Concrete analysis is a complicated and specialist subject for which a vast amount of research and development has been undertaken over the years. An in-depth understanding of the behaviour and chemistry of concrete is necessary when dealing with concrete. There are many problems commonly found such as physical damage caused by vehicular impact and damage caused by concrete being incompatible with the ever changing environment.
The following paragraphs summarise some of the more common defects which we have dealt with.
Spalling (surface flaking) of concrete can be due to a number of factors from a lack of cover to reinforcement, corroding reinforcement and high salt content through to Alkaline Aggregate Reaction (AAR), commonly known as concrete cancer. AAR is a result of high alkaline cements reacting with certain aggregates in concrete. This causes aggregate to chemically transform into a gel like material which when moist swells, exerting considerable pressure on the surrounding concrete resulting in cracking and de-bonding of reinforcement.
Corrosion of reinforcement occurs when concrete has been damaged and also if protective alkalinity of concrete has been neutralised by an acid environment. A detailed investigation is necessary to determine the cause of corroding reinforcement and there are a number of proven remedies, which can be very successful.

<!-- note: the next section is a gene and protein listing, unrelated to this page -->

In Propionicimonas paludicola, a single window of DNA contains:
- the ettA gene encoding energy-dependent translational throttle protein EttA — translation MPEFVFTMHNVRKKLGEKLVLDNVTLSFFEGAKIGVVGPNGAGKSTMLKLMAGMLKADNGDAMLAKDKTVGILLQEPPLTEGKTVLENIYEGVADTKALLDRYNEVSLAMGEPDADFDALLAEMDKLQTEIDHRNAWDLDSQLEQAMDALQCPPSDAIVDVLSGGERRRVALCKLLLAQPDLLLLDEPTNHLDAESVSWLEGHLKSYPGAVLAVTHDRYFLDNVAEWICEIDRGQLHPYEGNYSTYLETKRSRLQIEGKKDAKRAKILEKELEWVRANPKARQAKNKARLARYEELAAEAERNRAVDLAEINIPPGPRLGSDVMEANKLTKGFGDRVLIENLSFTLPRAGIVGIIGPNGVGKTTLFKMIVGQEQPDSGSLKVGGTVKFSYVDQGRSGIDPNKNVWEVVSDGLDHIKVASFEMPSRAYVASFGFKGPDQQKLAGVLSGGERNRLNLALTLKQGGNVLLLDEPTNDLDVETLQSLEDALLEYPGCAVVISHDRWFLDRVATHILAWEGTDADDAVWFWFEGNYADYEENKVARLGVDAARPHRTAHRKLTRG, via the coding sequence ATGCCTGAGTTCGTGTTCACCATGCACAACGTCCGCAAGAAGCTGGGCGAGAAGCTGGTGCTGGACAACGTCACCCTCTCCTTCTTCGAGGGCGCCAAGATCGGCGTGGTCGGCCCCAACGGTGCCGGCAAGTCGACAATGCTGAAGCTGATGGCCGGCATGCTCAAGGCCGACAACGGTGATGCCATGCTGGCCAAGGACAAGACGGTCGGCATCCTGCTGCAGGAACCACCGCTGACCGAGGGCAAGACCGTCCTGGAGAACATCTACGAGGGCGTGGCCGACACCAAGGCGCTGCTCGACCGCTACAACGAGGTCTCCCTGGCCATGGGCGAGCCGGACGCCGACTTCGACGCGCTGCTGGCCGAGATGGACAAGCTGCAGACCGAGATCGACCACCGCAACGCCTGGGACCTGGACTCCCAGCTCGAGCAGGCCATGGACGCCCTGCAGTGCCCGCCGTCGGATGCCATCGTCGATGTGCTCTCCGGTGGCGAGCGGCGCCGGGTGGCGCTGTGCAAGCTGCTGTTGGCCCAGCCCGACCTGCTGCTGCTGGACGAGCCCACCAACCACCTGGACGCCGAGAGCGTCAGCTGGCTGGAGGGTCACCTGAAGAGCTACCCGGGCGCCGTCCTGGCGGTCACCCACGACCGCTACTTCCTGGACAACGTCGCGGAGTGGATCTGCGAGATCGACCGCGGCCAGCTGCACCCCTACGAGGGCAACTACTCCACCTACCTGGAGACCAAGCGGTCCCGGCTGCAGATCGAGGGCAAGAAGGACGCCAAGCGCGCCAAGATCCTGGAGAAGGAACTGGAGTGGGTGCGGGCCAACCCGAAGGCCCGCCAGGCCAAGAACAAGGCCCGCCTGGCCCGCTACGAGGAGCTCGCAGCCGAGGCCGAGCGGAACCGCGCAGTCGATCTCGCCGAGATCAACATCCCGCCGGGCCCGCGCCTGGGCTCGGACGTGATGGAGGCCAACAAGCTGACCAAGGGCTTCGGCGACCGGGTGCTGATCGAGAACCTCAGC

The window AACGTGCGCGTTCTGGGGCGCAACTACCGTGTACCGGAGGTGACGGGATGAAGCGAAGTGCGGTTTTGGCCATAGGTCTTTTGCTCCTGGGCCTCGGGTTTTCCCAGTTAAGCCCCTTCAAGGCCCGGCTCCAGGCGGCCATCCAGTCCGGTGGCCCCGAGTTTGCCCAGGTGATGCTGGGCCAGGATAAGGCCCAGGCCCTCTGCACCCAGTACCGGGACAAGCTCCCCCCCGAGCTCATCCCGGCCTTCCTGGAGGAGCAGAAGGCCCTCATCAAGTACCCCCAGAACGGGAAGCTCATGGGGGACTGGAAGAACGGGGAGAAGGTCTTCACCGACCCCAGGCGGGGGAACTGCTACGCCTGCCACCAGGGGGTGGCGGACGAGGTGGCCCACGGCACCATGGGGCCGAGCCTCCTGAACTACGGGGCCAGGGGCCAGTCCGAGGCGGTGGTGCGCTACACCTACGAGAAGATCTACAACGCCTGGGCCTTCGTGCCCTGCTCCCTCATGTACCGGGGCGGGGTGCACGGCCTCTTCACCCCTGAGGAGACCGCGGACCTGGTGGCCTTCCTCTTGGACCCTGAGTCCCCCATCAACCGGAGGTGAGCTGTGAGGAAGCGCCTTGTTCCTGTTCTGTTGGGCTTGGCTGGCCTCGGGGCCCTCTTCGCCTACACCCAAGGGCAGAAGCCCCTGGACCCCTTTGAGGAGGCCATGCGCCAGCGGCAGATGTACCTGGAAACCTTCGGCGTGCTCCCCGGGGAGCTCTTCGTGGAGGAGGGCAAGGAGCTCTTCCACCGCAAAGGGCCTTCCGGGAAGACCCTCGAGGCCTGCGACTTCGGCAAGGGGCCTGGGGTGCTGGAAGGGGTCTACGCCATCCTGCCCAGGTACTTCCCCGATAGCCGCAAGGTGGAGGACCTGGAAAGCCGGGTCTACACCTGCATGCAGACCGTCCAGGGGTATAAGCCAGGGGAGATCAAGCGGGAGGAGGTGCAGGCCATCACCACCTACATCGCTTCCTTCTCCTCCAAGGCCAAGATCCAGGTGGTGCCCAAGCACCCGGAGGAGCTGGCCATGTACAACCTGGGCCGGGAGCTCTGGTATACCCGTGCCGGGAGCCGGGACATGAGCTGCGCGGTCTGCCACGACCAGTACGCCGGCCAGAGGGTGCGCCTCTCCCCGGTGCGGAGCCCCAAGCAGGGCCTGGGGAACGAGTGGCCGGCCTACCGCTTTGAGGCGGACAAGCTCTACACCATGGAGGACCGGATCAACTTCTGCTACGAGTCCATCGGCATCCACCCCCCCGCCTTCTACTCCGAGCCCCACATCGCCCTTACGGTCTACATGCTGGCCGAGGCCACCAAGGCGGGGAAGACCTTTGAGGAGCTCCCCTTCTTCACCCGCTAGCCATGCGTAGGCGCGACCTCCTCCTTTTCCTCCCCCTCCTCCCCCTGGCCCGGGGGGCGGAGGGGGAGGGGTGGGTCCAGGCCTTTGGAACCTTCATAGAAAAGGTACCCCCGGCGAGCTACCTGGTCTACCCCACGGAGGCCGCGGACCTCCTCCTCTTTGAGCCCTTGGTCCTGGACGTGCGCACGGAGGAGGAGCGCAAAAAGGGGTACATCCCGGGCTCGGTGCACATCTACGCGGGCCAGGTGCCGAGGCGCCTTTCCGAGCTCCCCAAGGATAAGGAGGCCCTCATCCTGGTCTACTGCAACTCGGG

We have experience in the assessment, monitoring, testing and repairing of bridges, car parks, buildings and other large concrete structures.
We have undertaken an assessment of a large warehouse owned by Railtrack which consists of a reinforced concrete frame and floors. A problem arose with spalling (concrete flaking at the surface) concrete to the soffits of the floors and beams. We carried out a detailed inspection and prepared a report with recommendations for repair. The report included a detailed analysis of the stability of the structure and load capacity of the floors with reduced reinforcement area resulting from reduction in size due to corrosion. The repairs specified prevented further corrosion taking place and reinstated spalled concrete with a suitable material with strength and properties similar to the host concrete. This eliminated differential movement, which could otherwise have caused further deterioration